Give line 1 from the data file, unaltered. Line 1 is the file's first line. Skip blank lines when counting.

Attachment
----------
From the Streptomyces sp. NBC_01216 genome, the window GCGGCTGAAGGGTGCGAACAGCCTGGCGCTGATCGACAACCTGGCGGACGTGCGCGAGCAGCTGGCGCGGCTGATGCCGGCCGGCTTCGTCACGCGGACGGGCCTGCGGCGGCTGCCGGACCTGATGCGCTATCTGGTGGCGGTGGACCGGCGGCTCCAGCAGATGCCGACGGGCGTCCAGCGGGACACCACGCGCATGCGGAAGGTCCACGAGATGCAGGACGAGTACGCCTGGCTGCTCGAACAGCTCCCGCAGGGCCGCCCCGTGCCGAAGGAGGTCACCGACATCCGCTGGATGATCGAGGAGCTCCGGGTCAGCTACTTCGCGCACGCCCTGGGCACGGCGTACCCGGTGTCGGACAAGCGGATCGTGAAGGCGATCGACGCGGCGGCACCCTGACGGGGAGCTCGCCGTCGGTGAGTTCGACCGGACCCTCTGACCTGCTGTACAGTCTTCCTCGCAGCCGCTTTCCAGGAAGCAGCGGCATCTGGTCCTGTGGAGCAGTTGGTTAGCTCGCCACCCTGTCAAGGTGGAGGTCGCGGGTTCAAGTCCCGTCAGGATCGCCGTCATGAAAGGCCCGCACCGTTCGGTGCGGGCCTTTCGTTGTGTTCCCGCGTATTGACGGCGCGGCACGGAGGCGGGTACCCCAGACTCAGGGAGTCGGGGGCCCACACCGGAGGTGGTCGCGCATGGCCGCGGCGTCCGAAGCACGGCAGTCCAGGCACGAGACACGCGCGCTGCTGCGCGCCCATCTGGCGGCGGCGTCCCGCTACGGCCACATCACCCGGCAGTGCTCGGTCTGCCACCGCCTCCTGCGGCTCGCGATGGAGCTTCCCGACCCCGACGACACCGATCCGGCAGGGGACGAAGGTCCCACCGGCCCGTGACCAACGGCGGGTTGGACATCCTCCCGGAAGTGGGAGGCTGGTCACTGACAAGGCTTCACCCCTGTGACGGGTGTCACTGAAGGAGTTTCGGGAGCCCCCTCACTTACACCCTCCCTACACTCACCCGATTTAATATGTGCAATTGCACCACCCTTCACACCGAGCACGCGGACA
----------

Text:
From the Streptomyces sp. NBC_01216 genome, the window GCGGCTGAAGGGTGCGAACAGCCTGGCGCTGATCGACAACCTGGCGGACGTGCGCGAGCAGCTGGCGCGGCTGATGCCGGCCGGCTTCGTCACGCGGACGGGCCTGCGGCGGCTGCCGGACCTGATGCGCTATCTGGTGGCGGTGGACCGGCGGCTCCAGCAGATGCCGACGGGCGTCCAGCGGGACACCACGCGCATGCGGAAGGTCCACGAGATGCAGGACGAGTACGCCTGGCTGCTCGAACAGCTCCCGCAGGGCCGCCCCGTGCCGAAGGAGGTCACCGACATCCGCTGGATGATCGAGGAGCTCCGGGTCAGCTACTTCGCGCACGCCCTGGGCACGGCGTACCCGGTGTCGGACAAGCGGATCGTGAAGGCGATCGACGCGGCGGCACCCTGACGGGGAGCTCGCCGTCGGTGAGTTCGACCGGACCCTCTGACCTGCTGTACAGTCTTCCTCGCAGCCGCTTTCCAGGAAGCAGCGGCATCTGGTCCTGTGGAGCAGTTGGTTAGCTCGCCACCCTGTCAAGGTGGAGGTCGCGGGTTCAAGTCCCGTCAGGATCGCCGTCATGAAAGGCCCGCACCGTTCGGTGCGGGCCTTTCGTTGTGTTCCCGCGTATTGACGGCGCGGCACGGAGGCGGGTACCCCAGACTCAGGGAGTCGGGGGCCCACACCGGAGGTGGTCGCGCATGGCCGCGGCGTCCGAAGCACGGCAGTCCAGGCACGAGACACGCGCGCTGCTGCGCGCCCATCTGGCGGCGGCGTCCCGCTACGGCCACATCACCCGGCAGTGCTCGGTCTGCCACCGCCTCCTGCGGCTCGCGATGGAGCTTCCCGACCCCGACGACACCGATCCGGCAGGGGACGAAGGTCCCACCGGCCCGTGACCAACGGCGGGTTGGACATCCTCCCGGAAGTGGGAGGCTGGTCACTGACAAGGCTTCACCCCTGTGACGGGTGTCACTGAAGGAGTTTCGGGAGCCCCCTCACTTACACCCTCCCTACACTCACCCGATTTAATATGTGCAATTGCACCACCCTTCACACCGAGCACGCGGACA